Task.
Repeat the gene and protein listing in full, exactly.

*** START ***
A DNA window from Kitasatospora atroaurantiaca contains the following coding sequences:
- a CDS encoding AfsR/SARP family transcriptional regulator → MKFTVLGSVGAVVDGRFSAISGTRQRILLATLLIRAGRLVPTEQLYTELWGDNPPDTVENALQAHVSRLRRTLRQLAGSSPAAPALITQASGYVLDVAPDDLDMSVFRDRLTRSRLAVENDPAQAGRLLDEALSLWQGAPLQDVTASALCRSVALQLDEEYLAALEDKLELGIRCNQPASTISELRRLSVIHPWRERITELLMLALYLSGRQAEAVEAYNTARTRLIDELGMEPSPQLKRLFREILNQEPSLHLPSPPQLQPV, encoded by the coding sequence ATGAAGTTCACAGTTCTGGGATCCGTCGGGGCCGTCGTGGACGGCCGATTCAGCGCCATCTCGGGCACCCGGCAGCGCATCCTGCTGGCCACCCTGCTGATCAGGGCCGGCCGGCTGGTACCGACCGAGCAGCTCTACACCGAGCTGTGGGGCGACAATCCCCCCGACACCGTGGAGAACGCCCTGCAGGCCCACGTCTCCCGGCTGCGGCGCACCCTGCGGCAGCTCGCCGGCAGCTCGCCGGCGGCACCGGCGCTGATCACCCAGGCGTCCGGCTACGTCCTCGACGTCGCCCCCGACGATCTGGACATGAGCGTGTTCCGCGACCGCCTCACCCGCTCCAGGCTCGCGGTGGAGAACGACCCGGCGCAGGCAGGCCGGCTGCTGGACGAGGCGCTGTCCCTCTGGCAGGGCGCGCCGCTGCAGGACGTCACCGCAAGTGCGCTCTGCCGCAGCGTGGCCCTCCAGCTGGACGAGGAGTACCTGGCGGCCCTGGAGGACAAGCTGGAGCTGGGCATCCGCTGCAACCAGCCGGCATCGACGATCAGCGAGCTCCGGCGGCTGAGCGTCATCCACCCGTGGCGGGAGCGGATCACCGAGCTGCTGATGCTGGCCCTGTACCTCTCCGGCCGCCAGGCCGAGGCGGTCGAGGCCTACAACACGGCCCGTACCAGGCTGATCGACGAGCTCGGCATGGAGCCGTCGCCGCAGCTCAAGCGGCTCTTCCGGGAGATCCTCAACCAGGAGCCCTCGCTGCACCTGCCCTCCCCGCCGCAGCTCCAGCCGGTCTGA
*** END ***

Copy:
A DNA window from Kitasatospora atroaurantiaca contains the following coding sequences:
- a CDS encoding AfsR/SARP family transcriptional regulator → MKFTVLGSVGAVVDGRFSAISGTRQRILLATLLIRAGRLVPTEQLYTELWGDNPPDTVENALQAHVSRLRRTLRQLAGSSPAAPALITQASGYVLDVAPDDLDMSVFRDRLTRSRLAVENDPAQAGRLLDEALSLWQGAPLQDVTASALCRSVALQLDEEYLAALEDKLELGIRCNQPASTISELRRLSVIHPWRERITELLMLALYLSGRQAEAVEAYNTARTRLIDELGMEPSPQLKRLFREILNQEPSLHLPSPPQLQPV, encoded by the coding sequence ATGAAGTTCACAGTTCTGGGATCCGTCGGGGCCGTCGTGGACGGCCGATTCAGCGCCATCTCGGGCACCCGGCAGCGCATCCTGCTGGCCACCCTGCTGATCAGGGCCGGCCGGCTGGTACCGACCGAGCAGCTCTACACCGAGCTGTGGGGCGACAATCCCCCCGACACCGTGGAGAACGCCCTGCAGGCCCACGTCTCCCGGCTGCGGCGCACCCTGCGGCAGCTCGCCGGCAGCTCGCCGGCGGCACCGGCGCTGATCACCCAGGCGTCCGGCTACGTCCTCGACGTCGCCCCCGACGATCTGGACATGAGCGTGTTCCGCGACCGCCTCACCCGCTCCAGGCTCGCGGTGGAGAACGACCCGGCGCAGGCAGGCCGGCTGCTGGACGAGGCGCTGTCCCTCTGGCAGGGCGCGCCGCTGCAGGACGTCACCGCAAGTGCGCTCTGCCGCAGCGTGGCCCTCCAGCTGGACGAGGAGTACCTGGCGGCCCTGGAGGACAAGCTGGAGCTGGGCATCCGCTGCAACCAGCCGGCATCGACGATCAGCGAGCTCCGGCGGCTGAGCGTCATCCACCCGTGGCGGGAGCGGATCACCGAGCTGCTGATGCTGGCCCTGTACCTCTCCGGCCGCCAGGCCGAGGCGGTCGAGGCCTACAACACGGCCCGTACCAGGCTGATCGACGAGCTCGGCATGGAGCCGTCGCCGCAGCTCAAGCGGCTCTTCCGGGAGATCCTCAACCAGGAGCCCTCGCTGCACCTGCCCTCCCCGCCGCAGCTCCAGCCGGTCTGA